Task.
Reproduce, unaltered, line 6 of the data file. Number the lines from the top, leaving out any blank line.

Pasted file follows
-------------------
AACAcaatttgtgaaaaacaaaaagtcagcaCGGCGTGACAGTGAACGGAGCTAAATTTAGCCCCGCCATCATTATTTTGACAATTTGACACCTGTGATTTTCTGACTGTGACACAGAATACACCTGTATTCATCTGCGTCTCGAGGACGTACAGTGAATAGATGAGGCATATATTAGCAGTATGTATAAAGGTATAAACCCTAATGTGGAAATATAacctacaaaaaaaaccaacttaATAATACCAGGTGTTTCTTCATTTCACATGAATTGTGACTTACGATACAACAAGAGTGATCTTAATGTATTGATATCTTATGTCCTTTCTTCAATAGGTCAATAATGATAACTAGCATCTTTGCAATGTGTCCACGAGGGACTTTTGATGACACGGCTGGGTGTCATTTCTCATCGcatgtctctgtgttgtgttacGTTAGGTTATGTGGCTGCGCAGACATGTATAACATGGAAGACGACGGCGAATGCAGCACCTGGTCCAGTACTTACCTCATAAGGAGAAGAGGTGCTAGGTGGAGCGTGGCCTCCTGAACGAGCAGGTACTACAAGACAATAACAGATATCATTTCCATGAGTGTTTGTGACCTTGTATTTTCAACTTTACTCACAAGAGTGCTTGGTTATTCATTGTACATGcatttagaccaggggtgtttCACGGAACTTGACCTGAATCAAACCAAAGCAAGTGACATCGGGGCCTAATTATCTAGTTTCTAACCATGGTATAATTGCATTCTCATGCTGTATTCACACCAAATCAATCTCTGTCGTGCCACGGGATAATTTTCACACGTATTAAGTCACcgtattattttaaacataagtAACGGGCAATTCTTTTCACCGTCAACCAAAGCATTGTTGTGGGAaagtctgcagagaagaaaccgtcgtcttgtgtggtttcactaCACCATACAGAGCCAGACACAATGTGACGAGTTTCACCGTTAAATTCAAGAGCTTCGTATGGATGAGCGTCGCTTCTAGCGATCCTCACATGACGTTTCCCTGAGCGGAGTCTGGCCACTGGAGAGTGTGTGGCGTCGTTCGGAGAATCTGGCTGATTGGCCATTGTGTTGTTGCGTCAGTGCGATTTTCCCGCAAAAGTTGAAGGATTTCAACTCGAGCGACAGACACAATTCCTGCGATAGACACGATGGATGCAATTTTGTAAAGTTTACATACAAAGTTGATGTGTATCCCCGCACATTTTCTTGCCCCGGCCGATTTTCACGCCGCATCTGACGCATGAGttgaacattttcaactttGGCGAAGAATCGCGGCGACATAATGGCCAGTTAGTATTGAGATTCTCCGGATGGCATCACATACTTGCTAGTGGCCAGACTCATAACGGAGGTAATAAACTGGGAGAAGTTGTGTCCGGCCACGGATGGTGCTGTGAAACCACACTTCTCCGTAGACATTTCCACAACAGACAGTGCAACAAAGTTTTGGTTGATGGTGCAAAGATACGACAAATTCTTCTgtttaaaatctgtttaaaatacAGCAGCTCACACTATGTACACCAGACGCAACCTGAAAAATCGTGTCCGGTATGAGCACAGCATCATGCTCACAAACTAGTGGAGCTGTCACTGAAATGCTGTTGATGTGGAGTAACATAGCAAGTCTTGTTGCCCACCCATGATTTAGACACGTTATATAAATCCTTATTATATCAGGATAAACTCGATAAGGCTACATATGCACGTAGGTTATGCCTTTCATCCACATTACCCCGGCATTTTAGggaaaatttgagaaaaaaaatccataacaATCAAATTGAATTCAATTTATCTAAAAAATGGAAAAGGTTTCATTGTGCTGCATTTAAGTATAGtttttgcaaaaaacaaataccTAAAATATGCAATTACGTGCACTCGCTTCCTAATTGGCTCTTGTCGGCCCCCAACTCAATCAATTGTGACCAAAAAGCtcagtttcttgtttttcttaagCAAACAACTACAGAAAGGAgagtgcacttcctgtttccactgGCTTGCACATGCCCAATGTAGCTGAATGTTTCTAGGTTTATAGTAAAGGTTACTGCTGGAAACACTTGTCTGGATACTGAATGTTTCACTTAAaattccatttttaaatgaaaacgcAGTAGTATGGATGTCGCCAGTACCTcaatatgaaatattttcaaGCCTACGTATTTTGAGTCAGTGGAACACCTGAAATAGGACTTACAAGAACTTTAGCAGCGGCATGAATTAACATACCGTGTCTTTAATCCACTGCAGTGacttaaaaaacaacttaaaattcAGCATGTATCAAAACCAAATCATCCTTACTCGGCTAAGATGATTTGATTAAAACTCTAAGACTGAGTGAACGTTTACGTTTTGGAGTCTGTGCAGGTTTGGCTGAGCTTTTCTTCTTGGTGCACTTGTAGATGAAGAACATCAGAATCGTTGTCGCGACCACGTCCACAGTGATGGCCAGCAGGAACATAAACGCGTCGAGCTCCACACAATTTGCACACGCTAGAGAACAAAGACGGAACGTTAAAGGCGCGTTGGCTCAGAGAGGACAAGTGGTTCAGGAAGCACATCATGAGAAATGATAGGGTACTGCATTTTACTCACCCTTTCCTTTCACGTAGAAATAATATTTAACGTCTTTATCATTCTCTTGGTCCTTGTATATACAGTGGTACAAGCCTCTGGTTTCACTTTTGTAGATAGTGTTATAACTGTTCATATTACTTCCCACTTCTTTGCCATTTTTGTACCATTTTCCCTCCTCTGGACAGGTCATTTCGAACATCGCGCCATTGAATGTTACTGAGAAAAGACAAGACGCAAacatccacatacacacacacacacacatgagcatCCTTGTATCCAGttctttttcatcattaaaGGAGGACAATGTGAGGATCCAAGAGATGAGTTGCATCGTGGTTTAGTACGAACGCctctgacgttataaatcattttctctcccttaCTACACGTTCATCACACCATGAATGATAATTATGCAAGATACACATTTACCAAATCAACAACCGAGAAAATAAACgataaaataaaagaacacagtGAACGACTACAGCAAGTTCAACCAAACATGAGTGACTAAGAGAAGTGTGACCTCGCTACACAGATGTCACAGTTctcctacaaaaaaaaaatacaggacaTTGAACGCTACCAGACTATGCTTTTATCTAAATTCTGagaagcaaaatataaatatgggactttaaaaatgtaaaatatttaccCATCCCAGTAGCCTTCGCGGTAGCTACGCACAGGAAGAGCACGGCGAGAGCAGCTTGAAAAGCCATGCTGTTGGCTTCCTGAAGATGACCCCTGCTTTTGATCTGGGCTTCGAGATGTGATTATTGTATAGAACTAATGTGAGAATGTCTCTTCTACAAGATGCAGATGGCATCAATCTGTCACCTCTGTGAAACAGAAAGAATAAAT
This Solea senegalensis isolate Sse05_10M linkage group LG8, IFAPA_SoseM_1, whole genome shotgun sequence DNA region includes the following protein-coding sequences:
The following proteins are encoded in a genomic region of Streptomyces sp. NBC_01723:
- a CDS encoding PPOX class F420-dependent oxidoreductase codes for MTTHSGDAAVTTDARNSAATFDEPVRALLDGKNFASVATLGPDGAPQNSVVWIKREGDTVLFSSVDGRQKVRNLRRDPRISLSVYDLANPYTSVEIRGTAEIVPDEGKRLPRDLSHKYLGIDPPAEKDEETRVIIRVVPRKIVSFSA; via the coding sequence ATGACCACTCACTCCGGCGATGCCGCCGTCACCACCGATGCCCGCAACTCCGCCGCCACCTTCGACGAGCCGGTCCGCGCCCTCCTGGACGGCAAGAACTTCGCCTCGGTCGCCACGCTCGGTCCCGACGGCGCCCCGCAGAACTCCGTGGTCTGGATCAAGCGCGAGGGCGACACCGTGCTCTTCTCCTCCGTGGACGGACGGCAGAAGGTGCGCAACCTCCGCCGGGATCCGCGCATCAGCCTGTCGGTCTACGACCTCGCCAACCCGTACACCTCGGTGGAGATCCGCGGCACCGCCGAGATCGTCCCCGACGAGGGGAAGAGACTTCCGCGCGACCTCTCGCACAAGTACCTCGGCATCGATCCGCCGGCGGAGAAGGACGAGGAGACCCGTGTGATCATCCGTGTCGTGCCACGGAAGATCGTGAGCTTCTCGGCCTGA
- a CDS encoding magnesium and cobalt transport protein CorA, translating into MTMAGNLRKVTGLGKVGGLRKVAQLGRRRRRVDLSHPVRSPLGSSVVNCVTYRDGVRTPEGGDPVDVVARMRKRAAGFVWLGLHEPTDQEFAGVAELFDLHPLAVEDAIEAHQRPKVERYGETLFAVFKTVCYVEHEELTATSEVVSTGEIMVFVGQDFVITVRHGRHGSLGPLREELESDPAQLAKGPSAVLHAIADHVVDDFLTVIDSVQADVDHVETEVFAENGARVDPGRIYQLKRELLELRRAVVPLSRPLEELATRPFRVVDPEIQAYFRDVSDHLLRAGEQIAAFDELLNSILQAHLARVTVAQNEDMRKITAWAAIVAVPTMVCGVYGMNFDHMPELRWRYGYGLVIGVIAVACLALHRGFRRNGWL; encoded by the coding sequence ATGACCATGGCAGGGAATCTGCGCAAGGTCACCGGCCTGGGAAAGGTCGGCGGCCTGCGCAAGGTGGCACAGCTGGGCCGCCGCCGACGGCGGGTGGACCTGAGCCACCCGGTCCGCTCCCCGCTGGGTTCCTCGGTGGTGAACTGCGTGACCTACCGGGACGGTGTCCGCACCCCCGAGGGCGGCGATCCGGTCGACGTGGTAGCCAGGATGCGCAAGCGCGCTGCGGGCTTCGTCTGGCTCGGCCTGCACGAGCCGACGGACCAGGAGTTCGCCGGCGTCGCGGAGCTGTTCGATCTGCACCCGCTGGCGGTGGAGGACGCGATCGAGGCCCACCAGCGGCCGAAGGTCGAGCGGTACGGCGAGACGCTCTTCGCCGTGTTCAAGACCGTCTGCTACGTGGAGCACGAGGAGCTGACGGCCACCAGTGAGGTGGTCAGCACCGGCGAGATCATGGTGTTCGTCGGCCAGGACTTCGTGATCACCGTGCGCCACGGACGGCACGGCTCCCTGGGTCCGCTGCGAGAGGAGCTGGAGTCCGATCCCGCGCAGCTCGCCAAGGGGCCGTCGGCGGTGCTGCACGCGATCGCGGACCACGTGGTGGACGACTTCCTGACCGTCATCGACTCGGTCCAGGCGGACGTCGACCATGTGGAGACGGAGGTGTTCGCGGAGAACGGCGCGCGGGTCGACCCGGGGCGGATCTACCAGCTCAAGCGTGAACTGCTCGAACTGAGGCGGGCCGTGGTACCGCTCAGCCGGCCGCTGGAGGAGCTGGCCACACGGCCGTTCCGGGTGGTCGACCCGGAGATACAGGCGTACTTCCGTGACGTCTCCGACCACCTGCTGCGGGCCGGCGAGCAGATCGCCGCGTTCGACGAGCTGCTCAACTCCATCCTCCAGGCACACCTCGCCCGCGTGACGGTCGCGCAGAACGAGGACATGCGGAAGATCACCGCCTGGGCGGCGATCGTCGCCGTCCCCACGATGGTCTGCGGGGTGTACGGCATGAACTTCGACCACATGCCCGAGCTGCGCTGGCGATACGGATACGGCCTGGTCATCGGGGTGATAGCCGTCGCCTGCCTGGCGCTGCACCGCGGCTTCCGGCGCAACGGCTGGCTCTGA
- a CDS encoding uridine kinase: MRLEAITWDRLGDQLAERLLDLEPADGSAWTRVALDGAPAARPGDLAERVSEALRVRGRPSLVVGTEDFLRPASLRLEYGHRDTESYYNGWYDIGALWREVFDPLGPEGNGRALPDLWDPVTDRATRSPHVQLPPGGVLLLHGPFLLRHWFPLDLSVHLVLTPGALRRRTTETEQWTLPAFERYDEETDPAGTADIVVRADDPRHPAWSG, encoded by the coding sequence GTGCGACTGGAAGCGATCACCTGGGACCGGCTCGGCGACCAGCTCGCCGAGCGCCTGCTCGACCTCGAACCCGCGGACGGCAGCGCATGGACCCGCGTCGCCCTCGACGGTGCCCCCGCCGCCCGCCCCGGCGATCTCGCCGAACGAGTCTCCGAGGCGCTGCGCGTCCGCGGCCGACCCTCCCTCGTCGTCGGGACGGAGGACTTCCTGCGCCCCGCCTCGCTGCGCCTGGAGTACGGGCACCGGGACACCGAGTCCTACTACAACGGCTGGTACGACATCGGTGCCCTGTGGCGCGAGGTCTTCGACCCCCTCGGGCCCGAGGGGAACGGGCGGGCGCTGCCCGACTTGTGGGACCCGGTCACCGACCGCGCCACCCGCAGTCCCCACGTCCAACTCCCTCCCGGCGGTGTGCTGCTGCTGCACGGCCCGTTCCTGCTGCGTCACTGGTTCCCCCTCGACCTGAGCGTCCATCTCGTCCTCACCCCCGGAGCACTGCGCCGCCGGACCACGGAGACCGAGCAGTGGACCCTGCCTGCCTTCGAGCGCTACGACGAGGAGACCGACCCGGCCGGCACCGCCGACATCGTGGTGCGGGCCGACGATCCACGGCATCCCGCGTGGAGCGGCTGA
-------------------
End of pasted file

- a CDS encoding uridine kinase: MRLEAITWDRLGDQLAERLLDLEPADGSAWTRVALDGAPAARPGDLAERVSEALRVRGRPSLVVGTEDFLRPASLRLEYGHRDTESYYNGWYDIGALWREVFDPLGPEGNGRALPDLWDPVTDRATRSPHVQLPPGGVLLLHGPFLLRHWFPLDLSVHLVLTPGALRRRTTETEQWTLPAFERYDEETDPAGTADIVVRADDPRHPAWSG, encoded by the coding sequence GTGCGACTGGAAGCGATCACCTGGGACCGGCTCGGCGACCAGCTCGCCGAGCGCCTGCTCGACCTCGAACCCGCGGACGGCAGCGCATGGACCCGCGTCGCCCTCGACGGTGCCCCCGCCGCCCGCCCCGGCGATCTCGCCGAACGAGTCTCCGAGGCGCTGCGCGTCCGCGGCCGACCCTCCCTCGTCGTCGGGACGGAGGACTTCCTGCGCCCCGCCTCGCTGCGCCTGGAGTACGGGCACCGGGACACCGAGTCCTACTACAACGGCTGGTACGACATCGGTGCCCTGTGGCGCGAGGTCTTCGACCCCCTCGGGCCCGAGGGGAACGGGCGGGCGCTGCCCGACTTGTGGGACCCGGTCACCGACCGCGCCACCCGCAGTCCCCACGTCCAACTCCCTCCCGGCGGTGTGCTGCTGCTGCACGGCCCGTTCCTGCTGCGTCACTGGTTCCCCCTCGACCTGAGCGTCCATCTCGTCCTCACCCCCGGAGCACTGCGCCGCCGGACCACGGAGACCGAGCAGTGGACCCTGCCTGCCTTCGAGCGCTACGACGAGGAGACCGACCCGGCCGGCACCGCCGACATCGTGGTGCGGGCCGACGATCCACGGCATCCCGCGTGGAGCGGCTGA